What do you think when you see a bloke walking one or two miniscule dogs? My immediate thought is that they're either his wife's and he's a bit hen-pecked, or they're a child substitute. Thinking about it though, they can't be child substitutes as dogs are loving, faithful, can be trained very easily to obey commands and will continue to love you even if you kick them. To be child substitutes they'd need to be rabid pitbull terriers. Nothing, but nothing would induce me to walk anything smaller than a labrador.


I see Lidl have their stollen bites back in store in preparation for Christmas - I'm addicted to them. It also means it won't be long before they are stocking Dutch speculaas biscuits. I inject them intravenously.

Should be starting to get a load of eBay deliveries from China for the bike from today.... Hay won't be pleased. I did snaffle the motorcycle boots which match my leathers that I was after on eBay - got them for £27.50 with a snipe at 5 seconds to go. Helmet should be here any day now. Then there's the phone holder, USB charging point, another baseball cap, a snood, the hands-free thingy, etc, etc. Pity it's going to be raining all weekend.


Those boots would be good for walking dogs in...

I've decided that, following this year's challenge of Rollerblading and the bike; next year's challenge will be surfing - we visit Cornwall and North Devon often enough. Hay, however, isn't too keen on the idea, plus she's not looking forward to the house being filled with a myriad surfboards bought off eBay - from China - and me calling everyone dude...


Tuesday, 18 September 2018

The Problem With Islam


Got a name for the bike that I think is apt - Old Yeller. This was sparked off by a suggestion of Rebel Yellow by a reader called Boromax, but I thought that a bit too Confederate. Old Yeller just flashed into my tiny brain.

Question: do Christians have a greater issue with Muslims than atheists?


I would contend they do - not only do they have a problem with Islamic fundamentalists, but they also have a problem with Islam in general. They don't seem to make any distinction between the two.

Atheists, on the other hand, only have an issue with the fundamentalists. Providing Muslims go about their business without harming anyone, they're no more annoying to atheists than anyone else, including Christians.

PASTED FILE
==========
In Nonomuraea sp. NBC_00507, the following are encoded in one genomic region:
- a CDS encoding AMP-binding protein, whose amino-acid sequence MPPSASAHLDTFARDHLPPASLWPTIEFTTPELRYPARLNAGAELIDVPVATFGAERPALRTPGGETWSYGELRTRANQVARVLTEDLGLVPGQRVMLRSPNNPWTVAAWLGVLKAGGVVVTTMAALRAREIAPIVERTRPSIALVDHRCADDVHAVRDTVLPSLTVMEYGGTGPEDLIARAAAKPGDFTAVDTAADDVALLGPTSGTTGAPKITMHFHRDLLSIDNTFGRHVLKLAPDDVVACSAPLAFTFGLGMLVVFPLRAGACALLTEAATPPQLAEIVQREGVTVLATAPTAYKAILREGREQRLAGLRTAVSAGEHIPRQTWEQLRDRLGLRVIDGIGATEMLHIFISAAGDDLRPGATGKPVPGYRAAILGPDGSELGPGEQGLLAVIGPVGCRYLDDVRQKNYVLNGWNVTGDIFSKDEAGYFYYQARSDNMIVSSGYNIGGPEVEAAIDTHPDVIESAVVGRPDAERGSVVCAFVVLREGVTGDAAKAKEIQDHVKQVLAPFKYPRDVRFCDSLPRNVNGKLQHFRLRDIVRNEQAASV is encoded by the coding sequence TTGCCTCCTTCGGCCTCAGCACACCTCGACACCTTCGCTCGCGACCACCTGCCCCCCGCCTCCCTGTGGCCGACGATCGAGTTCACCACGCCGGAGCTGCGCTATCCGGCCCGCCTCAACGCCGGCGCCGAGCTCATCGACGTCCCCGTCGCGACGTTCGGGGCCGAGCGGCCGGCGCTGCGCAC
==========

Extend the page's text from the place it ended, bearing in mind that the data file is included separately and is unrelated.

It may only be apocryphal, but I've heard more vehement condemnation of Muslims in general from friends who profess to be Christians than from atheist friends. The more fundamentalist the Christian (which usually means hypocritical), the more condemnation is forthcoming. It's almost a competition to see who is the more holy.

Perhaps I should add a rider to that; I have some very genuine Christian friends, but they don't appear to condemn anyone. Perhaps that's why I consider them genuine Christians - they practice what they preach, or rather what Jesus preached. Possibly it's the faux Christians who are the loudest condemners. 


Monday, 17 September 2018

Comparative Accessories & Tanks


While outside Tesco yesterday I saw what I at first believed to be an old Triumph Bonneville.



That is, until I saw it was a 2010 plate and realised it was an modern SE. Spoke to the bloke who owned it and he's had it 8 years - hence from new. Nice, but not an original Bonneville.

Trying to find a popup tent for the bike. There are loads of tent-like structures for bikes, but not of the popup variety - the ones that are impossible to collapse when you've opened them, Perhaps that's a whole new market of frustration.

Hay's getting a bit annoyed at the amount of bike paraphernalia that's appearing in the house - T shirts, jackets, covers, leathers, gloves, hats, etc. Women just don't understand the amount of work that goes into being a bloke with a man-toy. It's not only the things I've already bought, but the things I have yet to purchase, like a Bluetooth headset, etc. and the stuff ordered but yet to be delivered.

Our neighbour and tame builder, Colin, is working out a price for a bike hut that will fill a corner of the outside of the house, jut large enough for the bike and a few gewgaws, plus sufficient room to move around the bike. It will be clad in oak and have a slate roof, so it matches the house and doesn't look an eyesore.